Monday, December 19, 2011

The Last Girl

Without a doubt, my favorite genre is the post-apocalyptic. I include dystopia in that, because dystopia encompasses the same kind of widespread destruction of humanity in a spiritual form, even if the people will likely survive into the future (and may move to a non-dystopic phase within their ontology).

In the abstract, it's romantic. Youth, desperation, terror, and unquenchable need all lend themselves to the "fucking like they do in art films" mentality (and support the "hot/crazy" positive correlation). The apocalypse lends itself to those emotions directly.

In the immediate, it's, of course, not romantic at all. I've had conversations and long periods of time with someone I desperately loved when I had reasonable expectations of her not surviving or not making it to safety and those months (crystallized in a few particularly intense weeks) are some I never, ever want to relive.

But what that experience and genre do convey is an immense sense of meaning. It's survival. Except, in most of the better media involving the apocalypse, it's rarely the survival of the individual but the survival of the community. It's love, it's family, it's human as a quintessential social animal and the struggle to not let that spirit of humanity die lends a sense of importance to every moment that is largely absent from modern, middle-class, Western lives like my own.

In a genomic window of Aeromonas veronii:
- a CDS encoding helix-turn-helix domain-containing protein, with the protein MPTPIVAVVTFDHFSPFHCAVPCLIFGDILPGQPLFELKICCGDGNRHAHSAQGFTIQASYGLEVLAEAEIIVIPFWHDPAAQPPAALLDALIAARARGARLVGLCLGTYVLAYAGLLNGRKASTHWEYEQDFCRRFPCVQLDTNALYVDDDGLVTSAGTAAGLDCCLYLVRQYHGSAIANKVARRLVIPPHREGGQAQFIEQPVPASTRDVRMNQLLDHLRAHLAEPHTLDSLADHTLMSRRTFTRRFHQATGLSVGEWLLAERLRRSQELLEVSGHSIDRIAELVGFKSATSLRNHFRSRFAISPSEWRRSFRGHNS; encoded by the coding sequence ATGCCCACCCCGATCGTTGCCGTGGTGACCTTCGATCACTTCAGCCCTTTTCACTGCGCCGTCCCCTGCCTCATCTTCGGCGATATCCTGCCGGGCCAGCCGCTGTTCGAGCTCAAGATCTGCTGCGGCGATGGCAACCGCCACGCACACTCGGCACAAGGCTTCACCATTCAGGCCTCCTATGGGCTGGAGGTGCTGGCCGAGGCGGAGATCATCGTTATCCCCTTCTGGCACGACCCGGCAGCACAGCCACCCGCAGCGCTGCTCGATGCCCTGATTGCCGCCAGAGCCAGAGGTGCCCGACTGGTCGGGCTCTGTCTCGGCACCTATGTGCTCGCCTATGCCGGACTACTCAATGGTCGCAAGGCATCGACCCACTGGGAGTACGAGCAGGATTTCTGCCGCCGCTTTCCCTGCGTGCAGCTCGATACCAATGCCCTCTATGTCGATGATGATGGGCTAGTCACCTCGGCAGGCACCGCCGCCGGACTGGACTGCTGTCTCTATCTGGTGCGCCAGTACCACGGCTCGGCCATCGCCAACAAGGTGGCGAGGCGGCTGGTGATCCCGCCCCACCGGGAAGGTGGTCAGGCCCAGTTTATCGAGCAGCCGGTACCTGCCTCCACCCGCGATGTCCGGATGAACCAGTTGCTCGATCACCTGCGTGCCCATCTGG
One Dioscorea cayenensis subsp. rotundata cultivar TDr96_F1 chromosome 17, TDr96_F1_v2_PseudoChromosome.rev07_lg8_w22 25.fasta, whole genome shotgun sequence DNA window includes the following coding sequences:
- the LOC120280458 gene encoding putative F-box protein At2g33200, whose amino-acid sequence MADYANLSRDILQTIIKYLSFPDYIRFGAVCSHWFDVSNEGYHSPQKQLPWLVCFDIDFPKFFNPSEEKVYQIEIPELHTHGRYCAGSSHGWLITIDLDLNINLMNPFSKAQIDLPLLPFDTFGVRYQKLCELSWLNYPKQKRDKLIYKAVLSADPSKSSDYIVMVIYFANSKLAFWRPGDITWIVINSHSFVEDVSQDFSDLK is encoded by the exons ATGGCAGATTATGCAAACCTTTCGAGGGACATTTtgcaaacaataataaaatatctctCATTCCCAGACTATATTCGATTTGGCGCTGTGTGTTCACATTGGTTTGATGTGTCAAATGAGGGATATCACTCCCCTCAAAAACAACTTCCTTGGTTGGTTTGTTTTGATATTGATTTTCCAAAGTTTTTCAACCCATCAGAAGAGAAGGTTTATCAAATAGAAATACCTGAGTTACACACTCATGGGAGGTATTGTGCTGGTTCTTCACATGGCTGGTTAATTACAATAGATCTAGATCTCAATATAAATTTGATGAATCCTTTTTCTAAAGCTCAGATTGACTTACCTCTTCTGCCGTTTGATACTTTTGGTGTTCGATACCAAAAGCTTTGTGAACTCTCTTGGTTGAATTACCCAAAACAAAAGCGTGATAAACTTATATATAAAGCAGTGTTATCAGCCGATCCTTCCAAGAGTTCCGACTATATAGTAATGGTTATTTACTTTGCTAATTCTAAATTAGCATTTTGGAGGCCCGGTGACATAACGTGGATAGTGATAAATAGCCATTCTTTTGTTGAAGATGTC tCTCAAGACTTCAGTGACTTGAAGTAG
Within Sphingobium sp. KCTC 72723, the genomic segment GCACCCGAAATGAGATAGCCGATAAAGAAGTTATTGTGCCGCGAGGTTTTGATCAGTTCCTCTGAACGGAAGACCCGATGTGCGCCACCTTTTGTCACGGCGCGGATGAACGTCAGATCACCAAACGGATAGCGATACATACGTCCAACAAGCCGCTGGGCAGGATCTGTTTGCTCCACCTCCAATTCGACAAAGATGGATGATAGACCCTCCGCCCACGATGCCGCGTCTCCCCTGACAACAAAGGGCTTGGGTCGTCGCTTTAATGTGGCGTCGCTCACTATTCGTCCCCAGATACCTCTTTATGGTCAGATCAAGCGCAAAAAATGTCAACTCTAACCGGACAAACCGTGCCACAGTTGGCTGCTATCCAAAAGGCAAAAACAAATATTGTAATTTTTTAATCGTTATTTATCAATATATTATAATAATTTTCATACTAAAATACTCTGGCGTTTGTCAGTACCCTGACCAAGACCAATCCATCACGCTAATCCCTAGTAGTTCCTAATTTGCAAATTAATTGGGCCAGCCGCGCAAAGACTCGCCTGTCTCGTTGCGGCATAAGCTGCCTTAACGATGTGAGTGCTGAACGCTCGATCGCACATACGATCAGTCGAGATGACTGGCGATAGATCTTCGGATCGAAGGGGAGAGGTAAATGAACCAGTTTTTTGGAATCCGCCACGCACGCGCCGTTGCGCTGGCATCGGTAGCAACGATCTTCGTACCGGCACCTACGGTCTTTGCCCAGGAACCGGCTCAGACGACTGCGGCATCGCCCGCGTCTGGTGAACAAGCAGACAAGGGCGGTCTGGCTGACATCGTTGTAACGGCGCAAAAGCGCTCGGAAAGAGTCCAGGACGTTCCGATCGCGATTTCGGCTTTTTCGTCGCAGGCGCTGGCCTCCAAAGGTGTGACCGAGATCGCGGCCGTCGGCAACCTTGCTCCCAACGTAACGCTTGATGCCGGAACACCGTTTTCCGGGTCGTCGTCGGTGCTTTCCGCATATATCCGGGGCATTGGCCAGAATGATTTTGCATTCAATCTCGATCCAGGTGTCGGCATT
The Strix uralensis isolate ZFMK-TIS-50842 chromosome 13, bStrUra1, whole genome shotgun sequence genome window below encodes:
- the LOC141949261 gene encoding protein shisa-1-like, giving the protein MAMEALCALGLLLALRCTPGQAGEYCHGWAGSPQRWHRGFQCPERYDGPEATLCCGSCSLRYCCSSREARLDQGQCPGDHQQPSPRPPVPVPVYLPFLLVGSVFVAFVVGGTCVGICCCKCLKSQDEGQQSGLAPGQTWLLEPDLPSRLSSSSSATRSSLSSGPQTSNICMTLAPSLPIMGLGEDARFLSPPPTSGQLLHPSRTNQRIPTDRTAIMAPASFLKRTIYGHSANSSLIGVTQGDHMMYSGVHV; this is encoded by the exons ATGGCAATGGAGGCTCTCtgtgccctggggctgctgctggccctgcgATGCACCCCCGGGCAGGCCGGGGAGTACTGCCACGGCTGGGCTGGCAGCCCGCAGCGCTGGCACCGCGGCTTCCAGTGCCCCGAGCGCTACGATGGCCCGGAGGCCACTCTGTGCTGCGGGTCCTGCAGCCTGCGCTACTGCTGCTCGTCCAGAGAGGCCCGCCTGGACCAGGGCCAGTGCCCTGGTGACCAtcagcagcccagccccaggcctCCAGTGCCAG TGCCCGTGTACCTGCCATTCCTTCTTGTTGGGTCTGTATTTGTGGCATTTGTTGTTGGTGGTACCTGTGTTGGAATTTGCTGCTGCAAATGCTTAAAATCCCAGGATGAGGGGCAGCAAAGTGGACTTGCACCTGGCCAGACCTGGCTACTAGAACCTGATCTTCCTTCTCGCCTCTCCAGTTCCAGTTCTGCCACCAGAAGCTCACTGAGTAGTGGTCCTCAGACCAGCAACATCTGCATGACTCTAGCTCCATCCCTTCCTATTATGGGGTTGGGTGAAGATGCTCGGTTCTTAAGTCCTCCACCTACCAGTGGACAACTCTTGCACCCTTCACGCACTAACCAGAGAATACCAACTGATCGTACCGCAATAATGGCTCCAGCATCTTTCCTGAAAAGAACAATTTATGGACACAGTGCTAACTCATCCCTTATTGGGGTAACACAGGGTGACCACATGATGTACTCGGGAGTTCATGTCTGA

In the apocalypse, there is literally a struggle between Being and Nothingness. Whereas we are interchangeable and expendable (outside of our communities) in modern life, in the end of the world we *are* life.

Or that's how it often seems, anyway.

In truth, there is so much "quiet desperation" even in this world of comforts. One need only go to a "Take Back the Night" rally and listen, for an hour, to every single person who comes up and says "I've never told anyone this before, but..." and you find that spiritual survival is very much an ongoing and contemporary struggle. And, indeed, those struggles are what make me feel real and vital.

The lives of others, as it were. In an apocalypse, I would survive for someone I loved. But I wouldn't survive for myself. And the same's true now. I find meaning in the meaningful struggles of others. I'm only safe when I'm ensconced in another, only happy and joyous when another is embracing the all of me. It's all other other other.

It's the same way in apocalypse too. I write this same post again and again and again. Because it's the fundamental tension in my life. I have no (or minimal) worth in and of myself. And I'm not entirely sure if that's a bad thing. After all, I rather doubt most people would want to be the last person on earth. But one of the last of a select two? That would make all the difference. Why not in life as well?

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